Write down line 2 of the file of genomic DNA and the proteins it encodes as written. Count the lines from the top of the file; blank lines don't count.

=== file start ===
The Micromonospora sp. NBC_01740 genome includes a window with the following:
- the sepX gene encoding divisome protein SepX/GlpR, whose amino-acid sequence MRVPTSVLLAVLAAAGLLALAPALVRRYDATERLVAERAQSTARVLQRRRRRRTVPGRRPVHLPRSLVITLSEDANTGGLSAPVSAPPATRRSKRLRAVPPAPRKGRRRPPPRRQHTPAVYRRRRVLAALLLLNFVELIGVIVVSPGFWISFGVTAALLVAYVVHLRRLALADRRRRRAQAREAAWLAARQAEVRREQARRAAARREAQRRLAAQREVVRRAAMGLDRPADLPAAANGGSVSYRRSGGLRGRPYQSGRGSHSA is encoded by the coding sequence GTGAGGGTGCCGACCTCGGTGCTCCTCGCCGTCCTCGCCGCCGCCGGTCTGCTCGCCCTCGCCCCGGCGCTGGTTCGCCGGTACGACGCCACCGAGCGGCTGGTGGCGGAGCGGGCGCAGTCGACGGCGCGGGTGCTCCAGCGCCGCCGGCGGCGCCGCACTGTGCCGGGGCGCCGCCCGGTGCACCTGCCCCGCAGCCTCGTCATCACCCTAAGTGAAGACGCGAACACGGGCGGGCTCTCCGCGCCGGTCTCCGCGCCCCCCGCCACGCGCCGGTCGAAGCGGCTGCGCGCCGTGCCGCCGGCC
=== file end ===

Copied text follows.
- the sepX gene encoding divisome protein SepX/GlpR, whose amino-acid sequence MRVPTSVLLAVLAAAGLLALAPALVRRYDATERLVAERAQSTARVLQRRRRRRTVPGRRPVHLPRSLVITLSEDANTGGLSAPVSAPPATRRSKRLRAVPPAPRKGRRRPPPRRQHTPAVYRRRRVLAALLLLNFVELIGVIVVSPGFWISFGVTAALLVAYVVHLRRLALADRRRRRAQAREAAWLAARQAEVRREQARRAAARREAQRRLAAQREVVRRAAMGLDRPADLPAAANGGSVSYRRSGGLRGRPYQSGRGSHSA is encoded by the coding sequence GTGAGGGTGCCGACCTCGGTGCTCCTCGCCGTCCTCGCCGCCGCCGGTCTGCTCGCCCTCGCCCCGGCGCTGGTTCGCCGGTACGACGCCACCGAGCGGCTGGTGGCGGAGCGGGCGCAGTCGACGGCGCGGGTGCTCCAGCGCCGCCGGCGGCGCCGCACTGTGCCGGGGCGCCGCCCGGTGCACCTGCCCCGCAGCCTCGTCATCACCCTAAGTGAAGACGCGAACACGGGCGGGCTCTCCGCGCCGGTCTCCGCGCCCCCCGCCACGCGCCGGTCGAAGCGGCTGCGCGCCGTGCCGCCGGCC